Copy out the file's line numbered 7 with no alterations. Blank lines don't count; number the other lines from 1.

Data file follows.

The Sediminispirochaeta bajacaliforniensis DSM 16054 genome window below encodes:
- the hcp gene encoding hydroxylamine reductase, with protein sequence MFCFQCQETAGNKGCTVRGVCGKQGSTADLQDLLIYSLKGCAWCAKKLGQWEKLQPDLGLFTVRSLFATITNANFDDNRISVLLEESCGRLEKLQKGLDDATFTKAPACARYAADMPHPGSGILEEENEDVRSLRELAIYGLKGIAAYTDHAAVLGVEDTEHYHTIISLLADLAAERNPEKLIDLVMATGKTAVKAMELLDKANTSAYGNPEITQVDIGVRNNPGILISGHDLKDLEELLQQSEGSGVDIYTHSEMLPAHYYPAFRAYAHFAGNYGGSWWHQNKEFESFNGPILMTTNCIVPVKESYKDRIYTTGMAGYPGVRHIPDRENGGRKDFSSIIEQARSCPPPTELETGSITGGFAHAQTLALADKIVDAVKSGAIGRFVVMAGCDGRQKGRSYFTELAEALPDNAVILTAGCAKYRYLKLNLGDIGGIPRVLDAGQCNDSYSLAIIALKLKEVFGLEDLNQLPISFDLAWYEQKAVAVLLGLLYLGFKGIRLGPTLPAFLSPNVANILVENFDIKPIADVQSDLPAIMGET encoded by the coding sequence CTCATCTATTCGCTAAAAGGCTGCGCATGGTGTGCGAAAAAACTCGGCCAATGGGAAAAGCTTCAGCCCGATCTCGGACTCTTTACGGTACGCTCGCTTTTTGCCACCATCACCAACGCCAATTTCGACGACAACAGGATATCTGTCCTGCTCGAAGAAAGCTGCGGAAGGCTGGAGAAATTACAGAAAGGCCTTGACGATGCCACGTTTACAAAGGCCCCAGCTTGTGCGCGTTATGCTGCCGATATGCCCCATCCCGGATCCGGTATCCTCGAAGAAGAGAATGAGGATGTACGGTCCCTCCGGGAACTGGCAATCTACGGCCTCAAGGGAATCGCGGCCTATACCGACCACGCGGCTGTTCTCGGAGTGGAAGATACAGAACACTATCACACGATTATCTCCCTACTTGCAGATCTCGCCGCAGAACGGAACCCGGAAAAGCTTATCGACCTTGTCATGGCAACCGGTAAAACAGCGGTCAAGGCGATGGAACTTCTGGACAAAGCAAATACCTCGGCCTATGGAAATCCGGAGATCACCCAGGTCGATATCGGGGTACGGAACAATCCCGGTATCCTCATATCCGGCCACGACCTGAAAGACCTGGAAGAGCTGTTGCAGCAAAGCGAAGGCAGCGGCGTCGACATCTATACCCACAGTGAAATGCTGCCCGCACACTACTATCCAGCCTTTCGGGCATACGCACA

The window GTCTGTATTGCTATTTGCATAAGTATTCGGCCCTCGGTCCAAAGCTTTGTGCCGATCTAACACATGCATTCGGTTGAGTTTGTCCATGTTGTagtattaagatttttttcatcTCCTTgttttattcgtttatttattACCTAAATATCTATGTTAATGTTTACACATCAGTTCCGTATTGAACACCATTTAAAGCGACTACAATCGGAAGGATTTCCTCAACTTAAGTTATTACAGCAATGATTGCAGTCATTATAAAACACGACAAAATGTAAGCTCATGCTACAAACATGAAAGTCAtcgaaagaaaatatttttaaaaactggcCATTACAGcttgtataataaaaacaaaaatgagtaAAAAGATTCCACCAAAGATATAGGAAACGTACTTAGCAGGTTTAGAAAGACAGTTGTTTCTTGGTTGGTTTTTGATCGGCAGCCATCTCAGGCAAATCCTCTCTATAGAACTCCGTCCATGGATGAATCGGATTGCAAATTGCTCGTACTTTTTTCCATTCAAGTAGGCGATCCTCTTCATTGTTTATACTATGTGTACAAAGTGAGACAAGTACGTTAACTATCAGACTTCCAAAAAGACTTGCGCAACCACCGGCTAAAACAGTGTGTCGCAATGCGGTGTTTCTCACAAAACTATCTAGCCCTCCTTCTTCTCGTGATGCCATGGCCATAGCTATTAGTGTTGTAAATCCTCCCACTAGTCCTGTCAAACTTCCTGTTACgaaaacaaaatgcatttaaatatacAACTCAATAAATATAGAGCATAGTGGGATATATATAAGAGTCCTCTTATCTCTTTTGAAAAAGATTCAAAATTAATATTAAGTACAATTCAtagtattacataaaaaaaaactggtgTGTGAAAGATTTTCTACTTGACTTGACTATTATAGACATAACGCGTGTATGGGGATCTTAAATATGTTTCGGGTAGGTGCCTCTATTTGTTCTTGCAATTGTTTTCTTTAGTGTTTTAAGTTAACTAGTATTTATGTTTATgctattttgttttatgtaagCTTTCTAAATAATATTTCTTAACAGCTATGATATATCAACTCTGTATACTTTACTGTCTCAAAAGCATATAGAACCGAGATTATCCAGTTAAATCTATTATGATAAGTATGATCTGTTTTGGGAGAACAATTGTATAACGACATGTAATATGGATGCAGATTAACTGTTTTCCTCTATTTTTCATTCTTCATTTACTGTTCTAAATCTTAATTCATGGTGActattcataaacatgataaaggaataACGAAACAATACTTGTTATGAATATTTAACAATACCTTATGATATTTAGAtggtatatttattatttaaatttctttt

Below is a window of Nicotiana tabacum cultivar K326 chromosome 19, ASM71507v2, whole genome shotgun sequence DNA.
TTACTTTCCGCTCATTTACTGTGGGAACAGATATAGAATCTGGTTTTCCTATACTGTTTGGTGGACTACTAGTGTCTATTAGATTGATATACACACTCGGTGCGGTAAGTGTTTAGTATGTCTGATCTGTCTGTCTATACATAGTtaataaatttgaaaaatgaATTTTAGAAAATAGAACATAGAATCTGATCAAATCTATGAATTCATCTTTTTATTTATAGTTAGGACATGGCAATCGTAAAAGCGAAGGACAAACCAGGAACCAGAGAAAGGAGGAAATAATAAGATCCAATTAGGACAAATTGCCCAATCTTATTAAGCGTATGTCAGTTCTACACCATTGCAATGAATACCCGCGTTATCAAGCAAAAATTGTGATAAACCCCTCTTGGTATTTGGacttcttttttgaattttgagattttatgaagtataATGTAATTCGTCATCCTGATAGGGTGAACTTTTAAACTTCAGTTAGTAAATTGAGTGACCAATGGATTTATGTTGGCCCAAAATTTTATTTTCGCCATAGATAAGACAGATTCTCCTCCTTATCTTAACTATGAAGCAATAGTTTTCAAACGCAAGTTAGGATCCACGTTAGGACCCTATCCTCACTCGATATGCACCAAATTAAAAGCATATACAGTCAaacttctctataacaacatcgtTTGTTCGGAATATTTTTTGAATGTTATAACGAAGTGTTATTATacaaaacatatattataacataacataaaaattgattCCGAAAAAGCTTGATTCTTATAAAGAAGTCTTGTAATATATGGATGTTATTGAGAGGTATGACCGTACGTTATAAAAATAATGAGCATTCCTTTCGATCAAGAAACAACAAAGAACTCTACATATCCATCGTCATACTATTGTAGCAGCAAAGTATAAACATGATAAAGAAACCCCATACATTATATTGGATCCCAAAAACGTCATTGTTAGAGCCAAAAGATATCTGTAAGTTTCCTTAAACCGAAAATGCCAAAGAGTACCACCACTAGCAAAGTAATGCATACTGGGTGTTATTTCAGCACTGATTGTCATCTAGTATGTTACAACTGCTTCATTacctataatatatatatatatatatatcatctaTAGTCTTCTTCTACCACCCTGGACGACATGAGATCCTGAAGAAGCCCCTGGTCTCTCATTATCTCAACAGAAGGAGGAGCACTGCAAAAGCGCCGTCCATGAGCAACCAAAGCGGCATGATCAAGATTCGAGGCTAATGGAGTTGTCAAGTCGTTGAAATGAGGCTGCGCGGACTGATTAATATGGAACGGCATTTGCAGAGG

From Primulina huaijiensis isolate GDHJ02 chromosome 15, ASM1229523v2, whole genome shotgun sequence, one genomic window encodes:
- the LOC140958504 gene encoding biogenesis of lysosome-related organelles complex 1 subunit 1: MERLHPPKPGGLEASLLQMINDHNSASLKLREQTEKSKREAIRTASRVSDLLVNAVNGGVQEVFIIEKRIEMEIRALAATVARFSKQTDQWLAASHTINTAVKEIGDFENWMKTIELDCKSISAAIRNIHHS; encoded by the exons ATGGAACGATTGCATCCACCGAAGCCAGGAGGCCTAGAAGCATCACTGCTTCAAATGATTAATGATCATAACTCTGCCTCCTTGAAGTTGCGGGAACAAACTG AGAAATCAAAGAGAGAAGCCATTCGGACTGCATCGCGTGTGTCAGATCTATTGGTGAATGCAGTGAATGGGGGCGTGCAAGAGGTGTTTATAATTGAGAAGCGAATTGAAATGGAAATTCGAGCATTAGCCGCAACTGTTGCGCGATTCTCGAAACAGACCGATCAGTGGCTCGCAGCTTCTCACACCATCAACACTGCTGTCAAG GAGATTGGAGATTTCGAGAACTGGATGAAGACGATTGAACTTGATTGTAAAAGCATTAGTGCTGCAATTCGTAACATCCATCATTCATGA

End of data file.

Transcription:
- the LOC140958504 gene encoding biogenesis of lysosome-related organelles complex 1 subunit 1: MERLHPPKPGGLEASLLQMINDHNSASLKLREQTEKSKREAIRTASRVSDLLVNAVNGGVQEVFIIEKRIEMEIRALAATVARFSKQTDQWLAASHTINTAVKEIGDFENWMKTIELDCKSISAAIRNIHHS; encoded by the exons ATGGAACGATTGCATCCACCGAAGCCAGGAGGCCTAGAAGCATCACTGCTTCAAATGATTAATGATCATAACTCTGCCTCCTTGAAGTTGCGGGAACAAACTG AGAAATCAAAGAGAGAAGCCATTCGGACTGCATCGCGTGTGTCAGATCTATTGGTGAATGCAGTGAATGGGGGCGTGCAAGAGGTGTTTATAATTGAGAAGCGAATTGAAATGGAAATTCGAGCATTAGCCGCAACTGTTGCGCGATTCTCGAAACAGACCGATCAGTGGCTCGCAGCTTCTCACACCATCAACACTGCTGTCAAG GAGATTGGAGATTTCGAGAACTGGATGAAGACGATTGAACTTGATTGTAAAAGCATTAGTGCTGCAATTCGTAACATCCATCATTCATGA